PLEASANTON — The Pleasanton Unified School District (PUSD) faced a firestorm of complaints from frustrated parents during a recent meeting where the school board reviewed teacher training updates for literacy and comprehension.
The complaints centered around the district’s slow pace in training teachers to work with students struggling with reading comprehension or other issues, like dyslexia.
Nancy Larson said her son had to leave the district to get help with his dyslexia, but he wants to come back for high school. She is not confident he will be able to cope with classes taught by teachers who are not trained to help students with his disability.
“What would it take to fund the teachers and provide the staff training it needs?” Larson asked the board during the public comment period. “We can’t waste time; we need to get to these kids who can’t read. Yes, it’s been talked about for years, but get to it now, please.”
Larson was not the only parent who asked the board to do something about training teachers to help children who cannot read.
Jameson Cummings was among those who spoke to the board about his daughter, who is also dyslexic. He felt the district had not acted efficiently since adopting policies for training teachers five years ago.
“The school district initiated an action plan back in 2017, and there were several think tank meetings, but please, that was complacency, and unfortunately, we have burned up a lot of time where children like my daughter have been struggling to get the instruction they need,” Cummings said.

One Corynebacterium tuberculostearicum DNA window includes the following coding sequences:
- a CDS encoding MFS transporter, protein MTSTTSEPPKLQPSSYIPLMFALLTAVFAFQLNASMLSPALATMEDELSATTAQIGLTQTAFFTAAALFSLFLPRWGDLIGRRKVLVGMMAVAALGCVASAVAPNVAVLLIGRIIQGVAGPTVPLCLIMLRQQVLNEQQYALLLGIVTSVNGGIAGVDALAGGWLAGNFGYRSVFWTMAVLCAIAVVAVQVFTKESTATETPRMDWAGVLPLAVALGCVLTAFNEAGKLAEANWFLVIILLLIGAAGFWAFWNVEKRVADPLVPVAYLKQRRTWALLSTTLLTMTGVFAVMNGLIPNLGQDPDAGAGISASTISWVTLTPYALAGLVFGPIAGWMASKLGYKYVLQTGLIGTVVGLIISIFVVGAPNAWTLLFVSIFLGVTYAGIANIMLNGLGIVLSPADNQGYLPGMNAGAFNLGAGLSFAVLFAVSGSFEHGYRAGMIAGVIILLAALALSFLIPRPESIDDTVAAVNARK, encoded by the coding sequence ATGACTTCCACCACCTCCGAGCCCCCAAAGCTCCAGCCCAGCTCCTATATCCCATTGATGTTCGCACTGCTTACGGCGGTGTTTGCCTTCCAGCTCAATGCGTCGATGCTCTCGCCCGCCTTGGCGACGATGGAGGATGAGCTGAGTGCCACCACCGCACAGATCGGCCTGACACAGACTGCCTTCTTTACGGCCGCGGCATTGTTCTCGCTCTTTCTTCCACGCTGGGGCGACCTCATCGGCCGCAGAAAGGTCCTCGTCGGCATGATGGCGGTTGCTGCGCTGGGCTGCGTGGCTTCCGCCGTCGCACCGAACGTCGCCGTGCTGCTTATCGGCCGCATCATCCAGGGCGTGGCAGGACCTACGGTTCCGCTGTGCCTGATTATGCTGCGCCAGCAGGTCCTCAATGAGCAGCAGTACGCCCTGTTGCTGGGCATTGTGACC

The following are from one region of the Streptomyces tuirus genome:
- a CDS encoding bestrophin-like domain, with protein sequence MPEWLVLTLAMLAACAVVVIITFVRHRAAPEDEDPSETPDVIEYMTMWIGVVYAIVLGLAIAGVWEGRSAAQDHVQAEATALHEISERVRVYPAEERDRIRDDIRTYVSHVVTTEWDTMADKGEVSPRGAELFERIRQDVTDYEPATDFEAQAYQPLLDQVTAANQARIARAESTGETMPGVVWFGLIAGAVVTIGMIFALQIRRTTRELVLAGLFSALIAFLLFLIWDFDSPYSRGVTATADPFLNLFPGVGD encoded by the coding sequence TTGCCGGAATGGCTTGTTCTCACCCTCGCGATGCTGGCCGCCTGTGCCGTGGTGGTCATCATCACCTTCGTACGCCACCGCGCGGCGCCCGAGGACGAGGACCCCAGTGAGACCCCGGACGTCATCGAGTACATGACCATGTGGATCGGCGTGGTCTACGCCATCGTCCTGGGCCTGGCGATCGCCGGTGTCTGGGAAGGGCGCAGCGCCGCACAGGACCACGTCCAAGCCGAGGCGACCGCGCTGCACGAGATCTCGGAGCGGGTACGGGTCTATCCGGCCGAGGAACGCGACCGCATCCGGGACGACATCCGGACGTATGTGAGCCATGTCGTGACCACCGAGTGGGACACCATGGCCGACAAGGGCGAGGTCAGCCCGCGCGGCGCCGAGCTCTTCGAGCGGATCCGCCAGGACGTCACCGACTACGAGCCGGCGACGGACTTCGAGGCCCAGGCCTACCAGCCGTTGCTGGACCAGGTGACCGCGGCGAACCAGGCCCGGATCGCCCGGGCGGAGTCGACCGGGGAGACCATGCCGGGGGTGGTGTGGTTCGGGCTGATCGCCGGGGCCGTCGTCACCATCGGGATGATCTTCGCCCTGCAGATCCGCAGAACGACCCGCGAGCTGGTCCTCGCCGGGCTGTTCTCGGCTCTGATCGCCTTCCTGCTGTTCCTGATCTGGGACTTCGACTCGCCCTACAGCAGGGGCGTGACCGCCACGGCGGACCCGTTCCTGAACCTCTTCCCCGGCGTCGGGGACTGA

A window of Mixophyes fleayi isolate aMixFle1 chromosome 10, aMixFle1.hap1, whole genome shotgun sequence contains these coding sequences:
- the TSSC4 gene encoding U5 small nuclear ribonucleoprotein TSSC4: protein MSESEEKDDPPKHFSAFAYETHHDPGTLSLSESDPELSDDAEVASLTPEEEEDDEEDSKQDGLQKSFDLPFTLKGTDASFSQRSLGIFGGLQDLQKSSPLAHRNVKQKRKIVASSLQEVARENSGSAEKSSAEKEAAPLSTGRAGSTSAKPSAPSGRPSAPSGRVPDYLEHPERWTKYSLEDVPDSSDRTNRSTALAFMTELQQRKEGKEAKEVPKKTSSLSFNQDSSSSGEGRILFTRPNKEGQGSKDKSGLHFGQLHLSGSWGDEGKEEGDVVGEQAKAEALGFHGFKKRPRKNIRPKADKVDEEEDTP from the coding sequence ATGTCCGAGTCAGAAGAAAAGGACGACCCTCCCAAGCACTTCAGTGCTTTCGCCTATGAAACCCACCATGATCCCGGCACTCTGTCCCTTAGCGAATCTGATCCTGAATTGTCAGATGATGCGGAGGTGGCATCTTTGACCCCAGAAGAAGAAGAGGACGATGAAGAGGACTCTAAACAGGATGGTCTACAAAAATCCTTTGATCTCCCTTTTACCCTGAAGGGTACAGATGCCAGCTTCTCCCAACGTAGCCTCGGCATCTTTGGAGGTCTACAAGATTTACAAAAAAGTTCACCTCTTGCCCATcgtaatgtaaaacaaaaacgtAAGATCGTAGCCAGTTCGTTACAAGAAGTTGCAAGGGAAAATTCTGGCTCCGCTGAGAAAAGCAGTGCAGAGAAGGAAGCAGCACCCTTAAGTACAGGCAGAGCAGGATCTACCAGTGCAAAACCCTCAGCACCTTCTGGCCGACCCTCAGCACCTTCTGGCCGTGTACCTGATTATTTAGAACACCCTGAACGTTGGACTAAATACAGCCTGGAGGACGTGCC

He also said accountability and transparency were issues with the district’s special education programs, and questions from parents were often treated with hostility.
“There’s a culture within special education with not implementing programs properly and not collaborating with parents,” said Cummings, adding he had written multiple letters asking for help without receiving a response. He asked the district to collaborate more with parents, who often become experts on the topic out of necessity.
PUSD uses two programs to help students struggling with literacy and reading comprehension – Language Essentials for Teachers of Reading and Spelling (LETRS), which is designed for all students in the district, and The Wilson Reading System, geared specifically to help students with dyslexia and other disabilities. Though some training has been completed, the district has not yet reached all teachers and administrators.
“We want families to know that we hear their concerns, and we have training and next steps to help address the concerns they raised during the meeting,” said district spokesperson Patrick Gannon. “Namely, providing teachers with resources and training to help support all students.”
He further stated the district is aware it has work to do and will continue working with teachers and families to support all students in literacy.